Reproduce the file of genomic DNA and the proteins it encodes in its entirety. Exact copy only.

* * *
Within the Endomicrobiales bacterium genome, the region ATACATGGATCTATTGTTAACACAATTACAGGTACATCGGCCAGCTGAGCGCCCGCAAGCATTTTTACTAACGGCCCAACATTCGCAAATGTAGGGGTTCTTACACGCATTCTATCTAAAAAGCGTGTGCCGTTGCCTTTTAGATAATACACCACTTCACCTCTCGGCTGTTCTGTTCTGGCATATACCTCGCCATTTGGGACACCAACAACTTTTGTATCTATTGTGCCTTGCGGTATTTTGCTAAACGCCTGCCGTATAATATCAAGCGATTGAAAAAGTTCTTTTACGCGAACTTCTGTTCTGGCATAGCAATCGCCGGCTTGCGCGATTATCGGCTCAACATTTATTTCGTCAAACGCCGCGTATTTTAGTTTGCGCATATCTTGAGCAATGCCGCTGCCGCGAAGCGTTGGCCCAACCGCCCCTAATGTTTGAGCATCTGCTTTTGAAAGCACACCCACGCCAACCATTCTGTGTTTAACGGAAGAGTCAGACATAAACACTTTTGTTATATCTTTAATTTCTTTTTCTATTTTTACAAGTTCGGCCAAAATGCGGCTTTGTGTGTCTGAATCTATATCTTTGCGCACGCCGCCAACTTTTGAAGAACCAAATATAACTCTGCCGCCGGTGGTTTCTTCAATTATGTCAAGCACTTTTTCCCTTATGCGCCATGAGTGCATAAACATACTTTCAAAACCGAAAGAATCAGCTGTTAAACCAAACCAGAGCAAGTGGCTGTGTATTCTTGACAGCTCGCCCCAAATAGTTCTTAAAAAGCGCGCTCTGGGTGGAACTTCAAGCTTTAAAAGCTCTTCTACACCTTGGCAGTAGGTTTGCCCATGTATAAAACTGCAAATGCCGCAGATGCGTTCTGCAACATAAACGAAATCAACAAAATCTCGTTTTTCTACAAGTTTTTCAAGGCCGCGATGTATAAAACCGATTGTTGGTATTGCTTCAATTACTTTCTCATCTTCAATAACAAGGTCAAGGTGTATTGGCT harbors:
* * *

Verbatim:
Within the Endomicrobiales bacterium genome, the region ATACATGGATCTATTGTTAACACAATTACAGGTACATCGGCCAGCTGAGCGCCCGCAAGCATTTTTACTAACGGCCCAACATTCGCAAATGTAGGGGTTCTTACACGCATTCTATCTAAAAAGCGTGTGCCGTTGCCTTTTAGATAATACACCACTTCACCTCTCGGCTGTTCTGTTCTGGCATATACCTCGCCATTTGGGACACCAACAACTTTTGTATCTATTGTGCCTTGCGGTATTTTGCTAAACGCCTGCCGTATAATATCAAGCGATTGAAAAAGTTCTTTTACGCGAACTTCTGTTCTGGCATAGCAATCGCCGGCTTGCGCGATTATCGGCTCAACATTTATTTCGTCAAACGCCGCGTATTTTAGTTTGCGCATATCTTGAGCAATGCCGCTGCCGCGAAGCGTTGGCCCAACCGCCCCTAATGTTTGAGCATCTGCTTTTGAAAGCACACCCACGCCAACCATTCTGTGTTTAACGGAAGAGTCAGACATAAACACTTTTGTTATATCTTTAATTTCTTTTTCTATTTTTACAAGTTCGGCCAAAATGCGGCTTTGTGTGTCTGAATCTATATCTTTGCGCACGCCGCCAACTTTTGAAGAACCAAATATAACTCTGCCGCCGGTGGTTTCTTCAATTATGTCAAGCACTTTTTCCCTTATGCGCCATGAGTGCATAAACATACTTTCAAAACCGAAAGAATCAGCTGTTAAACCAAACCAGAGCAAGTGGCTGTGTATTCTTGACAGCTCGCCCCAAATAGTTCTTAAAAAGCGCGCTCTGGGTGGAACTTCAAGCTTTAAAAGCTCTTCTACACCTTGGCAGTAGGTTTGCCCATGTATAAAACTGCAAATGCCGCAGATGCGTTCTGCAACATAAACGAAATCAACAAAATCTCGTTTTTCTACAAGTTTTTCAAGGCCGCGATGTATAAAACCGATTGTTGGTATTGCTTCAATTACTTTCTCATCTTCAATAACAAGGTCAAGGTGTATTGGCT harbors: